This post was inspired by a raucous conversation we had with some CMOs over dinner at the LMA conference in Orlando. Thanks guys!
Law firms want to believe in the magic of SEO -- and marketing companies are more than happy to sell it. Yet, few people truly understand how it can bring new business through the door.
Before I elaborate, it’s important to know that organic SEO is a core competency of my firm. We’ve been doing it for a decade and have had great success getting our clients' sites to the top of the Google results page. Over the years, we’ve also learned that top Google rankings, alone, seldom lead to more clients.
The big misconception
When most marketers think of SEO, they imagine that it works something like this:
- A prospective client Googles, say, “bankruptcy lawyer in Los Angeles”.
- That person lands on the Bankruptcy section of your website and reads your marketing text.
- With a little luck, they contact you and you get a new customer.
While this is how people think SEO should work – it seldom, if ever,works like this for corporate law firms. Why? Because the 3-step path above describes a consumer purchasing experience. This 3-step model might work for “refrigerator magnets” or “Red Sox t-shirts”, but it fails for corporate law firms. Companies just don’t buy legal services in the same way consumers buy toasters.
An aside: Back before we specialized in serving law firms, my company was ranked highly on Google for the term “B2B website design”. We were ranked #1 or #2 for many, many years. It drove lots of traffic to our website. And our phone would occasionally ring with inquiries. However, it didn’t result in a single new client. In most cases, the callers were small, unsophisticated businesses with tiny budgets -- and we weren’t interested in working with them.
So, how can SEO work for law firms?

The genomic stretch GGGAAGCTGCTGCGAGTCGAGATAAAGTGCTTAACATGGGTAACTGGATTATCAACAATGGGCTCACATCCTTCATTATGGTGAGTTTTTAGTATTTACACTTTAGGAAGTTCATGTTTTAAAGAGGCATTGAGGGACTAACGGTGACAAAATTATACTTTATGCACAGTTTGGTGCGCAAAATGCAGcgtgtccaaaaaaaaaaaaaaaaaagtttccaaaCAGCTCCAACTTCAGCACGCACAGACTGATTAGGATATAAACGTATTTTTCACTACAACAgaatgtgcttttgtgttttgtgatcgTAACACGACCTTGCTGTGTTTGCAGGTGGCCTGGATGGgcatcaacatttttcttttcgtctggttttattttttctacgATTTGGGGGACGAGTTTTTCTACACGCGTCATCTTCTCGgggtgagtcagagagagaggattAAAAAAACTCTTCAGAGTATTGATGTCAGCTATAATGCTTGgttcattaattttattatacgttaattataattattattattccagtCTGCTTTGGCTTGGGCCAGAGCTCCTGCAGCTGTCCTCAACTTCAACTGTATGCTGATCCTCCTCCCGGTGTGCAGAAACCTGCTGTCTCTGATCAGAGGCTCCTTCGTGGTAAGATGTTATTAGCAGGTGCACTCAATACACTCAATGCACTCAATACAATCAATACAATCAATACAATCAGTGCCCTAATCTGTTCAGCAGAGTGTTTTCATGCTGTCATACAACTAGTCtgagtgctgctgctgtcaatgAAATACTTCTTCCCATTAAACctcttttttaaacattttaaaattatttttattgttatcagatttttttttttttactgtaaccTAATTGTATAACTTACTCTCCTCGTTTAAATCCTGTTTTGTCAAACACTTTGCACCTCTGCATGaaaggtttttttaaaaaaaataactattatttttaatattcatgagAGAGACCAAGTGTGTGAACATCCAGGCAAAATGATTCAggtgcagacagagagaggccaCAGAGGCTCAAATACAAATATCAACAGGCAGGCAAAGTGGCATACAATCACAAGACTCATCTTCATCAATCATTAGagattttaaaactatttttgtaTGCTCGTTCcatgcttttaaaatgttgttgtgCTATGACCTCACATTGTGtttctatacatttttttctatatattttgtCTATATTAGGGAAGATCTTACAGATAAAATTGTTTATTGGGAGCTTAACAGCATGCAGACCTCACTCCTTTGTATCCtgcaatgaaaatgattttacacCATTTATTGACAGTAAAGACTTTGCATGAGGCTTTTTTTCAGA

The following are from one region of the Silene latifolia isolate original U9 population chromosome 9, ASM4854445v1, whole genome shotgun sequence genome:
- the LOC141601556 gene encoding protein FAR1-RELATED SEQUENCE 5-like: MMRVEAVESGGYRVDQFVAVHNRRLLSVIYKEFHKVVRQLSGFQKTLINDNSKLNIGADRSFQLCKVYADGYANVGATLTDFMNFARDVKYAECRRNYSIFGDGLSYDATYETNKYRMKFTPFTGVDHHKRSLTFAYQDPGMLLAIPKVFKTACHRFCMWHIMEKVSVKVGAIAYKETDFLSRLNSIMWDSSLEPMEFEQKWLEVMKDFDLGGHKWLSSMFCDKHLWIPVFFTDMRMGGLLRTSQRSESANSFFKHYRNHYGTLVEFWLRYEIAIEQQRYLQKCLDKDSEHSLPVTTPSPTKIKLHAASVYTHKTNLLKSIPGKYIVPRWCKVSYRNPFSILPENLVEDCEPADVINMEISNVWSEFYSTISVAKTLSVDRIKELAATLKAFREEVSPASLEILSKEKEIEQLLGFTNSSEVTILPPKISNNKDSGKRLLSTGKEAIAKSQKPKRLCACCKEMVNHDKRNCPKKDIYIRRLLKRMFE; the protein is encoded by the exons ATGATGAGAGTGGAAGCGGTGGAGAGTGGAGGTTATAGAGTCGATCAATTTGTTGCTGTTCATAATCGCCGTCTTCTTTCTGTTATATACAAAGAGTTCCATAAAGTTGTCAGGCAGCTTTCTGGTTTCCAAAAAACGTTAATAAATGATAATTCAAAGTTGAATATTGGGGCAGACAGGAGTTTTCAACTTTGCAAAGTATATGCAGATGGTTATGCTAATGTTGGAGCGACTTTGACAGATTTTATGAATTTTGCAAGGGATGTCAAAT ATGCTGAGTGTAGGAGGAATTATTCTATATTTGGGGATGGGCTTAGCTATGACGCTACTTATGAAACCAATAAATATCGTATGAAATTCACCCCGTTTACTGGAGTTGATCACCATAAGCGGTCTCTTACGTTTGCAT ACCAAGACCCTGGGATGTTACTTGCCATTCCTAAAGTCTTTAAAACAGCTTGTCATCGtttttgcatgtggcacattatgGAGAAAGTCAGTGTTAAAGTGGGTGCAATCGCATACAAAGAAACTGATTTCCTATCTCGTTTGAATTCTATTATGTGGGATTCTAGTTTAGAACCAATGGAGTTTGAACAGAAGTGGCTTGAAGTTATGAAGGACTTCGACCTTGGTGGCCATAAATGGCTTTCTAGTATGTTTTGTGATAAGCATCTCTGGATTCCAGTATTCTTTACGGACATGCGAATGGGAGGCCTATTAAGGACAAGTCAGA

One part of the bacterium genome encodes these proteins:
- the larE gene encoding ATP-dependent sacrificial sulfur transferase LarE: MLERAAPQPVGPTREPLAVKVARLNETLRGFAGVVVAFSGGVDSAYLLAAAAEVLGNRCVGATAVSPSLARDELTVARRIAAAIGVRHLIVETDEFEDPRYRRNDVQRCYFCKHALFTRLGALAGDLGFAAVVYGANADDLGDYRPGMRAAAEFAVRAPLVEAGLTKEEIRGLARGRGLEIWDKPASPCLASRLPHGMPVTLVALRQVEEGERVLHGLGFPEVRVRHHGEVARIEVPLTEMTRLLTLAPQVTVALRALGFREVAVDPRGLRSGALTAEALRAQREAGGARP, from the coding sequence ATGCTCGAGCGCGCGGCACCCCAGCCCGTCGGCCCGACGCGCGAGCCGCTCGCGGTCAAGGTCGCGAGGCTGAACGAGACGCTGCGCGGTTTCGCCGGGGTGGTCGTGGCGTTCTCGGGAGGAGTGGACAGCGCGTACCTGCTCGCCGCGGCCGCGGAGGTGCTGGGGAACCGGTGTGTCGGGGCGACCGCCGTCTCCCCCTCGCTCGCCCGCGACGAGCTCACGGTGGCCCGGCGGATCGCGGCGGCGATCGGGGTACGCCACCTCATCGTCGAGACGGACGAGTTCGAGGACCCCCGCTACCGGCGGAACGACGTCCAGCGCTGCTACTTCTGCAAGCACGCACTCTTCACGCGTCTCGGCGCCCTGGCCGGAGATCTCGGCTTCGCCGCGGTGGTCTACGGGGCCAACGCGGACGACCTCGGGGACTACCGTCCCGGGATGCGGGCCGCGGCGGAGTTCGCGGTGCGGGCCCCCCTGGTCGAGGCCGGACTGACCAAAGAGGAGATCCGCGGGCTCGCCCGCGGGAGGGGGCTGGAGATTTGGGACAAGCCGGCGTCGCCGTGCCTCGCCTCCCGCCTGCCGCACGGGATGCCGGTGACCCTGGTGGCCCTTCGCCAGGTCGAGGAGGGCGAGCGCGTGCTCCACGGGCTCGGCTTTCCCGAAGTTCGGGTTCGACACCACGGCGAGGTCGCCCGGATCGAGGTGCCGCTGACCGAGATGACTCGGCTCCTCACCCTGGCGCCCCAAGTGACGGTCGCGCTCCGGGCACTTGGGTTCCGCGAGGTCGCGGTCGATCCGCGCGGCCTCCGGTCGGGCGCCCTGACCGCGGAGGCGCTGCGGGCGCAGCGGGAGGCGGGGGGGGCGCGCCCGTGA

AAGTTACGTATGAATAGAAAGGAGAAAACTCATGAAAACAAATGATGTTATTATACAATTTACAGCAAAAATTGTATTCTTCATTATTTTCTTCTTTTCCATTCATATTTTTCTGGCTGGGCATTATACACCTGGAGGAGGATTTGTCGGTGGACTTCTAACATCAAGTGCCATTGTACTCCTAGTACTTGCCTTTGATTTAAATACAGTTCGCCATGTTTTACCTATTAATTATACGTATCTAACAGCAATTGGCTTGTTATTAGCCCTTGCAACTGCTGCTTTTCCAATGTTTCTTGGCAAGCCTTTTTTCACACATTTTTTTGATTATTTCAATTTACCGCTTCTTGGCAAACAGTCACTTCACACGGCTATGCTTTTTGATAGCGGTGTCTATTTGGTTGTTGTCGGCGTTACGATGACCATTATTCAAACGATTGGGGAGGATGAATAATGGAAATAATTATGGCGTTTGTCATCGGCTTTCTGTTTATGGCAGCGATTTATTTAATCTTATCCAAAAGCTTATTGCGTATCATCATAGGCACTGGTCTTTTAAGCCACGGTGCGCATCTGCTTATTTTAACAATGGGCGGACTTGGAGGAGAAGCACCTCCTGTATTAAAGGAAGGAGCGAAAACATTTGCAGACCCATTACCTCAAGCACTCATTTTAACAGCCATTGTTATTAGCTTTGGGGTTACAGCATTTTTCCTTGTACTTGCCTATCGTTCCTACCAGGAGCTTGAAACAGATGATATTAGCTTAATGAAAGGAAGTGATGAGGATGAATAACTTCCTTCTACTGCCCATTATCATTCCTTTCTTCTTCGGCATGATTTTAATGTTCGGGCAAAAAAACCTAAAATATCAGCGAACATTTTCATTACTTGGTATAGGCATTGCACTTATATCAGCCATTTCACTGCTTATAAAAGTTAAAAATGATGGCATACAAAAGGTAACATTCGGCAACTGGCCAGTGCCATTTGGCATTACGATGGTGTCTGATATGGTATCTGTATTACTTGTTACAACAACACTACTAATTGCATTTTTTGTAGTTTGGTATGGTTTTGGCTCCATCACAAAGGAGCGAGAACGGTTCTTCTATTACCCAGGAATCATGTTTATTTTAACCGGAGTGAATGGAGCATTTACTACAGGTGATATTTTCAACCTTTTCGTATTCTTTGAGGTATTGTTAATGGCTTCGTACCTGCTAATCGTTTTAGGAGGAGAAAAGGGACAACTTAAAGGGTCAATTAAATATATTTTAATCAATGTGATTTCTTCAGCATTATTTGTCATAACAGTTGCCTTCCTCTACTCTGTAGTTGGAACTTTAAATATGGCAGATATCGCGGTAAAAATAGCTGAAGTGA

SEO can definitely help law firms attract new clients. However, the model is longer and more circuitous than the 3-step consumer buying path described above. Consider this path:
- A prospective client Googles a highly specific search phrase, such as “impact of 2010 financial reform act on credit unions”.
- That person lands on an article or blog post you’ve written on that exact subject.
- They read your piece and are impressed with your insight.
- They surf your website and notice that you specialize in the exact legal micro-niche that concerns them most.
- They sign up for your newsletter and subscribe to your blog.
- Over the next few years, they follow your blog and read your newsletter. Perhaps they also hear you speak at a conference. The more they hear from you, the more respect they have for your legal insights.
- They hire you when a need arises.
Here’s what it boils down to: SEO is no marketing shortcut. For SEO to be successful, you’ve got to think of SEO as simply one more means of getting your thought leadership work (articles, blog posts, case studies, videos, etc.) in front of prospective clients. In other words, it’s just another way to help build your reputation as an expert.
So, if you want to win clients through SEO, write and create more (and better) content. And then perform some basic optimization of articles and blog posts. It’s that simple.